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Flashcards in Problem 9 Deck (28)
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Acoustic signal

Refers to the patterns of pressure changes in the air

--> created by air that is pushed from the lungs past vocal cords and into the vocal tract



Structures including the

a) tongue
b) lips
c) teeth
d) jaw
e) soft palate

--> movement of theses structures alters the shape of the vocal tract



Vowels are produced by the vibration of the vocal cords

--> some vowels have more than one pronunciation
--> there are more vowel sounds than letters !

ex.: "e" sounds different in "head" and "heed"



Frequency peaks due to resonance of the vocal tract

--> our voice produces an infinite number of formants
--> formants 1+2 are responsible for vowel sounds
--> each vowel sound has a characteristic series of formants


Sound spectrogram

Indicates the pattern of frequencies and intensities over time that make up the acoustic signal


How are consonants produced ?

Consonants are produced by a constriction or closing of the vocal tract


Formant transitions

Refer tp rapid shifts in frequency preceding or following formants

--> associated with consonants

ex: "read"



Refers to the shortest segment of speech that, if changed, would change the meaning of a word

--> are defined in therms of the sounds that are used to create words in a specific language



The fact that the pronunciation of a sound in a word is affected by the sounds before and after it

ex.: "boot" vs "bat"

--> even though "b" is the same in both words, one articulates each differently


Why is coarticulation an example for perceptual constancy ?

Because be perceive the sound of a phoneme as the same even though the acoustic signal is changed by coarticulation


Why might different speakers have different acoustic signals for the same phoneme or word ?

a) slow or fast speech

b) high or low pitched voice

c) sloppy pronunciation

--> all of these variabilities are reflected in spectrograms
--> listeners must transform this info into familiar words


Categorical perception

Occurs when stimuli that exist along a continuum are perceived as divided into discrete categories


Voice onset time

Refers to the time delay between when a sound begins and when the vocal cords begin vibrating

--> property that helps us divide phonemes into discrete categories


Phonetic boundary

The point along the continuum in which the perception of speech sound changes from one category to another.

--> ex.: change form "da" to "ta"


Why is phonetic boundary an example of perceptual constancy ?

Because all the stimuli on the same side of the phonetic boundary are perceived as the same category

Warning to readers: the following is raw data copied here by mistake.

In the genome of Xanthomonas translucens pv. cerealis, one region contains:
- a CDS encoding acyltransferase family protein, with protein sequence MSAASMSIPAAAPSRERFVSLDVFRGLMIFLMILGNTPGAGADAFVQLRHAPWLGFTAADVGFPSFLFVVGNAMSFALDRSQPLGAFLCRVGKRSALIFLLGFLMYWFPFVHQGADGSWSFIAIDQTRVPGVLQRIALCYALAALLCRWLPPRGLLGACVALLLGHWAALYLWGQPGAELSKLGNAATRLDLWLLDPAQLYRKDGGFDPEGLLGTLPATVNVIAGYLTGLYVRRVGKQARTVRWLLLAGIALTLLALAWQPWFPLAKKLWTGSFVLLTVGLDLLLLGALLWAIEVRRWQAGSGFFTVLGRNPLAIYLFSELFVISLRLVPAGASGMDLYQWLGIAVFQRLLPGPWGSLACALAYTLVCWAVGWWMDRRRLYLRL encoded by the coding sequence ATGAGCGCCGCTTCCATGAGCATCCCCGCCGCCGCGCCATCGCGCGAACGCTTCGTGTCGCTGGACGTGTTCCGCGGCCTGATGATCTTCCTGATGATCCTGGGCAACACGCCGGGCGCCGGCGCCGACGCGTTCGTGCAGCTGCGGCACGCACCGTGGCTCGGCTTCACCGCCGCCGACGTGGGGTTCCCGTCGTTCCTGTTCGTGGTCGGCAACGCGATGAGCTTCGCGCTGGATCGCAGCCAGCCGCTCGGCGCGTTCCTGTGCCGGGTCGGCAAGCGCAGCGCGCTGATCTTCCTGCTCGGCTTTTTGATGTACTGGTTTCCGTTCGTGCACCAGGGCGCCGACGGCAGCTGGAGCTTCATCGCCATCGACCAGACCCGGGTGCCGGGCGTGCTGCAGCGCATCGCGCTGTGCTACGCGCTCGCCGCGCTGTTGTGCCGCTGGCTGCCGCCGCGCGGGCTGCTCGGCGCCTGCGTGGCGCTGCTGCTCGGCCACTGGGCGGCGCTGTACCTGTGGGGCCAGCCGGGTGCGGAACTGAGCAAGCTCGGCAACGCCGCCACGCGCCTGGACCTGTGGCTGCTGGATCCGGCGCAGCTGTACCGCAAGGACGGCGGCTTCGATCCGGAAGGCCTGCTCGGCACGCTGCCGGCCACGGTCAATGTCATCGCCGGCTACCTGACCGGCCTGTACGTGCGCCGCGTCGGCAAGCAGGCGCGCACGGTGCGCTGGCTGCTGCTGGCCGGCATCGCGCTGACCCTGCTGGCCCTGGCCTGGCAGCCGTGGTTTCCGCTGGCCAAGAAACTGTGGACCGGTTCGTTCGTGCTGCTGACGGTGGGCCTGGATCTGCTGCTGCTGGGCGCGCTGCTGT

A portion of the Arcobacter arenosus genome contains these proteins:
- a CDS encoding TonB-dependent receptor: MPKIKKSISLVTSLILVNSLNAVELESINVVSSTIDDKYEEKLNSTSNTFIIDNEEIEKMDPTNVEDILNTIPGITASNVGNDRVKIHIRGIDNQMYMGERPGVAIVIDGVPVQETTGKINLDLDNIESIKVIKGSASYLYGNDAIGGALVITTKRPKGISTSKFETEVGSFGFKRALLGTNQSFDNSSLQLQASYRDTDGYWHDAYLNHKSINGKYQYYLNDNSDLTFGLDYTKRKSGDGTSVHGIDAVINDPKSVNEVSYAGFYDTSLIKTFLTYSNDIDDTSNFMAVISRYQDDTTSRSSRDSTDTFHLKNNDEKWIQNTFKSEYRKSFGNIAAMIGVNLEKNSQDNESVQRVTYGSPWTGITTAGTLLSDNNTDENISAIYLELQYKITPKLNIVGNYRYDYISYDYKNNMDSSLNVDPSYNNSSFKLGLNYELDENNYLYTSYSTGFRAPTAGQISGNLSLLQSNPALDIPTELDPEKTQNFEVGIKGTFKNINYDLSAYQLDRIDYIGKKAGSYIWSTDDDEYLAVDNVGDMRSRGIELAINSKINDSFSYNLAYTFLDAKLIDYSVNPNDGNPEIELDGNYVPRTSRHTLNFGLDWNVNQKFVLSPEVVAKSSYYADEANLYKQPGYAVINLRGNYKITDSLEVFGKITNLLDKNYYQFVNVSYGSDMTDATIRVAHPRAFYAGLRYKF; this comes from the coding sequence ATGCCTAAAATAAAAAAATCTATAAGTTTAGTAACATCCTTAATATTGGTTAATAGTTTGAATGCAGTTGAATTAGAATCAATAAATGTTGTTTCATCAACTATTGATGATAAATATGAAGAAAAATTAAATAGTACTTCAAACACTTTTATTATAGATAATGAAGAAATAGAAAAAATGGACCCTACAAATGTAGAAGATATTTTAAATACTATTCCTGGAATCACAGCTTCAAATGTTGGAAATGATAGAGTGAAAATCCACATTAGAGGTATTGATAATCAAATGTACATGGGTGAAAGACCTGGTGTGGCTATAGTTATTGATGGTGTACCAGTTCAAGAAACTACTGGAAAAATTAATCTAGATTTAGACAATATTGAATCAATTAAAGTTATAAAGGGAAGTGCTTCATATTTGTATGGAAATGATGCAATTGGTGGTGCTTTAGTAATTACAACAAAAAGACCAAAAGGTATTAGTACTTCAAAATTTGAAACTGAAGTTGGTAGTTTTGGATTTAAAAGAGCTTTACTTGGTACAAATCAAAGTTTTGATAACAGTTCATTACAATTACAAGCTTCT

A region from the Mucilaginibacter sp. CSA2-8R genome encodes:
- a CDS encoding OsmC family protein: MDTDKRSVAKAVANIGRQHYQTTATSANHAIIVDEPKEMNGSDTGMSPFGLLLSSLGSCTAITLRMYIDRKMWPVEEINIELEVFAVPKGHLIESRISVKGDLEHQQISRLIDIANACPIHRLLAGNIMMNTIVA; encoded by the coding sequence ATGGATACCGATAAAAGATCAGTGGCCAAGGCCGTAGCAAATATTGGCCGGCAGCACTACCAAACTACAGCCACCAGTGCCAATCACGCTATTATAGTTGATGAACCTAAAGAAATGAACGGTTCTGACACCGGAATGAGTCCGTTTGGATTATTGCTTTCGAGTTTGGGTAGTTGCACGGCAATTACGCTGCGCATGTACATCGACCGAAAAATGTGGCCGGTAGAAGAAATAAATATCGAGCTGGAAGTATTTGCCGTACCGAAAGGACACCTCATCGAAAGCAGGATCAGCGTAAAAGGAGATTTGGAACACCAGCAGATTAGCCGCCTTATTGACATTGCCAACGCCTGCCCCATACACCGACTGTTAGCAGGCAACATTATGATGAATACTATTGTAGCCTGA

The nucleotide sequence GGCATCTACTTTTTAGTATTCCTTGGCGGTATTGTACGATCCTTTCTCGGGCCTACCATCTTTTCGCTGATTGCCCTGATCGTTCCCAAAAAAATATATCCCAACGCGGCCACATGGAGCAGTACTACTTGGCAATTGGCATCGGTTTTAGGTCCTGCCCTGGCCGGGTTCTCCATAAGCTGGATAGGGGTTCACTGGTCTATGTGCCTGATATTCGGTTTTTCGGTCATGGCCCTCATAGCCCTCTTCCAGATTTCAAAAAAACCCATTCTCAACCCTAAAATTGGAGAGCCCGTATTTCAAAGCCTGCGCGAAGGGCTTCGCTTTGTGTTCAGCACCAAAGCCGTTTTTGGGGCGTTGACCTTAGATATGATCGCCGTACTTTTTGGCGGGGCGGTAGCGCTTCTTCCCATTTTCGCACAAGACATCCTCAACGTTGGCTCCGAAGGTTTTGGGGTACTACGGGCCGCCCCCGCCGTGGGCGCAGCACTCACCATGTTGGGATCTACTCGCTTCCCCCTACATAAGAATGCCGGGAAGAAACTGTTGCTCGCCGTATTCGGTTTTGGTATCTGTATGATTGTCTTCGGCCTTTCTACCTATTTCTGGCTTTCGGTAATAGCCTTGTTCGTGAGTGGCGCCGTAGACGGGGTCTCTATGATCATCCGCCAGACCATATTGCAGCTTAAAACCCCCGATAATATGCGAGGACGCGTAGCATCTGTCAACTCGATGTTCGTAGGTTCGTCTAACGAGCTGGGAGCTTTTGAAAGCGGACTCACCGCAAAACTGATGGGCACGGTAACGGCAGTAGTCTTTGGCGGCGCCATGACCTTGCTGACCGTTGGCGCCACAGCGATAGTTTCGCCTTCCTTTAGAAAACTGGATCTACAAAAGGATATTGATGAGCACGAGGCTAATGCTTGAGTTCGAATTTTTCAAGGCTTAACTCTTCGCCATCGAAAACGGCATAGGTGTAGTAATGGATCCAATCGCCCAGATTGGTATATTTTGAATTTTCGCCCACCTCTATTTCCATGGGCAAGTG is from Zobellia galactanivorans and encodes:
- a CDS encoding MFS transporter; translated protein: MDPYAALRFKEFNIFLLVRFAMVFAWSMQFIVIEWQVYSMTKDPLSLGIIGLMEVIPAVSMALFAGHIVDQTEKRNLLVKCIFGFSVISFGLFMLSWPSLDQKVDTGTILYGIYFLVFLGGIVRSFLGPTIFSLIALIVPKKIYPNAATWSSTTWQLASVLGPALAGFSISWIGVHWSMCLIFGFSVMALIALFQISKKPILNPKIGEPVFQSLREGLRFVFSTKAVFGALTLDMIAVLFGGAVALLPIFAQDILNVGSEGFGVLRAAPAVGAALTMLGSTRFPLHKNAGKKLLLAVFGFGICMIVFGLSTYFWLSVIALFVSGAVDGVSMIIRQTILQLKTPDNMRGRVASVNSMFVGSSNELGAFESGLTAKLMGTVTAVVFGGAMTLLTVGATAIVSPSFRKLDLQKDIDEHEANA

--> this simplifies our perception of phonemes


Why is our speech perception "multimodal" ?

Because it can be influenced by information from a number of different senses


McGurk effect/
Audiovisual speech perception

Although auditory information is the major source of information for speech perception, visual information can also exert a strong influence on what we hear


Which cortical areas are activated when perceiving speech ?

Auditory cortex: lipreading

Superior temporal sulcus: Speech perception


Phonemic restoration effect

Under certain conditions, sounds actually missing from a speech signal can be restored by the brain and may appear to be heard

--> meaningfulness makes it easier to perceive words
--> knowledge of grammar enhances effect


Speech segmentation

Perception of individual words in a conversation

--> meaning + prior knowledge are responsible for organizing sounds


Transitional probabilities

Describe the chances that one sound will follow another sound


Statistical learning

The process of learning about transitional probabilities + about other characteristics of language


Indexical Characteristics

Taking in characteristics of the speakers voice

--> carries information about the speakers

a) gender
b) age
c) place of origin
d) emotional state
e) being sarcastic or serious



Inability (or impaired ability) to understand or produce speech, as a result of brain damage


Brocas aphasia

Labored + stilted speech
--> only able to speak in short sentences

BUT: still capable of comprehension


Wernickes aphasia

1. Extremely disorganized + meaningless speech

2. Difficulty understanding what others say

BUT: fluent speech


Motor theory of speech perception

1. Hearing a particular speech sound activates motor mechanisms controlling the movement of the articulators

2. Activation of these motor mechanisms activates additional mechanisms that enable us to perceive the sound


Dual streams model

We use the ventral + dorsal pathways to perceive sounds

ventral --> gives a sound a meaning
dorsal --> sounds into movement